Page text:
|Publication number||US8077314 B2|
|Application number||US 12/241,303|
|Publication date||Dec 13, 2011|
|Filing date||Sep 30, 2008|
|Priority date||Oct 15, 2007|
|Also published as||US20090097015|
|Publication number||12241303, 241303, US 8077314 B2, US 8077314B2, US-B2-8077314, US8077314 B2, US8077314B2|
|Inventors||Dylan Davies, Arthur H. Hartog, Graeme Hilton, Gareth P. Lees|
|Original Assignee||Schlumberger Technology Corporation|
|Export Citation||BiBTeX, EndNote, RefMan|
|Patent Citations (33), Non-Patent Citations (8), Referenced by (4), Classifications (10), Legal Events (2)|
|External Links: USPTO, USPTO Assignment, Espacenet|
The invention relates generally to measuring a characteristic of multimode optical fiber that includes using a spatial filter to pass a portion of Brillouin backscattered light to optical detection equipment.
An optical time domain reflectometry (OTDR) system can be used to measure values of a physical parameter of interest along an optical fiber. In one application, the optical fiber can be deployed in a wellbore that is used to produce fluids from a reservoir in a subterranean structure, where the reservoir can include hydrocarbons, fresh water, or other fluids. Examples of physical parameters that may be of interest include temperature, strain, and other parameters. One type of OTDR system is the Brillouin OTDR system, which takes measurements based on Brillouin scattering.
Brillouin scattering is an inelastic phenomenon that results from the interaction of incident optical photons (of an incident optical signal) with acoustic phonons in the medium (the optical fiber) (Brillouin scattering occurs in media other than optical fibers). This interaction induces a counter-propagating optical wave (reflected or backscattered optical signal) having a frequency (Brillouin frequency) that is shifted from the frequency of the original incident optical wave. Brillouin scattering in an optical fiber is sensitive to both temperature and strain changes in the optical fiber.
Conventionally, Brillouin OTDR acquisition systems are designed to be used with single-mode optical fibers. The reason for the preference of single-mode optical fibers in conventional Brillouin OTDR systems stems from the relatively close frequency spacing between the Brillouin backscattered light and the probe pulse that is transmitted into the optical fiber, and the techniques used for separating probe and Brillouin signals are generally specific to, or more effective in, single-mode fibers than multimode fibres. However, requiring that Brillouin OTDR acquisitions be made with OTDR systems having single-mode optical fibers results in reduced flexibility of such OTDR systems.
In general, according to an embodiment, an apparatus to measure a characteristic of a multimode optical fiber includes a light pulse source to produce a light pulse for transmission into the multimode optical fiber, and a spatial filter to pass a portion of Brillouin backscattered light from the multimode optical fiber that is responsive to the light pulse. Optical detection equipment is to detect the portion of the Brillouin backscattered light passed by the spatial filter.
Other or alternative features will become apparent from the following description, from the drawings, and from the claims.
In the following description, numerous details are set forth to provide an understanding of the present invention. However, it will be understood by those skilled in the art that the present invention may be practiced without these details and that numerous variations or modifications from the described embodiments are possible.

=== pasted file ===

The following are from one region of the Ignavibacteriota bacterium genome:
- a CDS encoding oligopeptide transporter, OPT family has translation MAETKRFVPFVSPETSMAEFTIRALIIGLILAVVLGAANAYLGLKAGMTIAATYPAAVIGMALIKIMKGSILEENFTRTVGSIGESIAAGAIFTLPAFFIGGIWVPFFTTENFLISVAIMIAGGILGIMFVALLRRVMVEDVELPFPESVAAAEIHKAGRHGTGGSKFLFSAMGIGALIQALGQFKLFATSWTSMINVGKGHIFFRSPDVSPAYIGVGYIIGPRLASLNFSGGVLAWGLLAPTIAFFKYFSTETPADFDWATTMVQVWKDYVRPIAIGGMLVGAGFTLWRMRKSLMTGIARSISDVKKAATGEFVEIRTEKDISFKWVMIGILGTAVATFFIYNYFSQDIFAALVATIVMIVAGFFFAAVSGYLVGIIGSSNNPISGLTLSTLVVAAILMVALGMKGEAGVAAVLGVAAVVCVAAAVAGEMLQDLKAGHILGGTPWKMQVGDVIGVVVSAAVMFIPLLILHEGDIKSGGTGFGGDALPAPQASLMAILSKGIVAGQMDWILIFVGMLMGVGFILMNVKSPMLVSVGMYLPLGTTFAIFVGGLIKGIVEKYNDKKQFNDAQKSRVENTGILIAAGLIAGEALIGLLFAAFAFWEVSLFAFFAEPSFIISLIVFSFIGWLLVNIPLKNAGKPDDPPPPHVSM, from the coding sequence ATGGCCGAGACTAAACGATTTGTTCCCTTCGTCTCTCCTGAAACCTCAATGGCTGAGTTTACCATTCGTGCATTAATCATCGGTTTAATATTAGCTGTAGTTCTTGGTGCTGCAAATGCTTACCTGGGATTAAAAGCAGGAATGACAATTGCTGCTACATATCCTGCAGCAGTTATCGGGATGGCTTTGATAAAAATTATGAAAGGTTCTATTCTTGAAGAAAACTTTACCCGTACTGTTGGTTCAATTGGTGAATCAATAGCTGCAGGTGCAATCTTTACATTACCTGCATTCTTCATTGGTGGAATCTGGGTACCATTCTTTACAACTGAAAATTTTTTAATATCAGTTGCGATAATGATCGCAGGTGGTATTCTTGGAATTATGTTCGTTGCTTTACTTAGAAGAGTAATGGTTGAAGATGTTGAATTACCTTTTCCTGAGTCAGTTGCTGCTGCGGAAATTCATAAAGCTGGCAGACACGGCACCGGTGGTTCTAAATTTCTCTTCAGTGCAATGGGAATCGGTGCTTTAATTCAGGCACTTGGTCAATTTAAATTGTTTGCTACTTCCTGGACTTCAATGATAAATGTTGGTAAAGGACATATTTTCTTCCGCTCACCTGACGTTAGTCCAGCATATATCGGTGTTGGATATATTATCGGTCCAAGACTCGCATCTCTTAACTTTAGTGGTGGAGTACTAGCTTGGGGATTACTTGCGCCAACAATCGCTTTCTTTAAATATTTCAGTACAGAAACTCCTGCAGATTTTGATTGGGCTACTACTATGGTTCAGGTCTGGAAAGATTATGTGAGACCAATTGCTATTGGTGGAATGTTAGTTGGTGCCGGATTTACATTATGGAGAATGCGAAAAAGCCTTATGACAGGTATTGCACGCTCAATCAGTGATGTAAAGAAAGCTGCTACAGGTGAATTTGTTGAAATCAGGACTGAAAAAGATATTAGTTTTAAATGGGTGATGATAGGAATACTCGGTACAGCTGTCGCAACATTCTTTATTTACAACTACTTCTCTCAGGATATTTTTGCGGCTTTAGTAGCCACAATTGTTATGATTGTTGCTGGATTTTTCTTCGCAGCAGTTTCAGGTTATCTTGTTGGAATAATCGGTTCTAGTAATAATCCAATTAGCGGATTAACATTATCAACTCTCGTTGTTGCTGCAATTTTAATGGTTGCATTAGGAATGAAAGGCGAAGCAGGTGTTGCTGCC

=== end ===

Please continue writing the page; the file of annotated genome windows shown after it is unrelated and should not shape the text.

As used here, the terms “above” and “below”; “up” and “down”; “upper” and “lower”; “upwardly” and “downwardly”; and other like terms indicating relative positions above or below a given point or element are used in this description to more clearly describe some embodiments of the invention. However, when applied to equipment and methods for use in wells that are deviated or horizontal, such terms may refer to a left to right, right to left, or diagonal relationship as appropriate.
Techniques and apparatus are provided for measuring a characteristic (or multiple characteristics) of a multimode optical fiber according to optical time domain reflectometry (OTDR). More specifically, the OTDR technique employed with multimode optical fibers according to some embodiments is a Brillouin OTDR technique in which a spatial filter is provided between a multimode sensing optical fiber and optical detection equipment. The spatial filter is used to pass just a portion of Brillouin backscattered light received from the multimode optical fiber, where the Brillouin backscattered light is responsive to a light pulse transmitted into the multimode optical fiber by a light pulse source. The optical detection equipment is able to detect the portion of the Brillouin backscattered light passed by the spatial filter.
A Brillouin OTDR system according to some embodiments thus performs a Brillouin measurement on a multimode sensing optical fiber. Backscattered light emerging from a multimode sensing optical fiber generally occupies a number of modes with the result being that the phase of the backscattered light is non-uniform across the near-field of the optical fiber (i.e. light in the plane of the end of the optical fiber closest to the light source and optical detection equipment). Coherent light traveling in a multimode optical fiber produces an output that is speckle-like. While the modes of the multimode optical fiber are illuminated with light that is originally in phase, the difference in phase velocity between the modes of the multimode optical fiber causes the field patterns of these modes to interfere. As a result, bright and dark spots are observed that appear and fade in accordance with the relative phases of the modes. In turn, the relative phases of the modes vary depending on the state of the optical fiber (whether the optical fiber is bent, strained, heated, and so forth).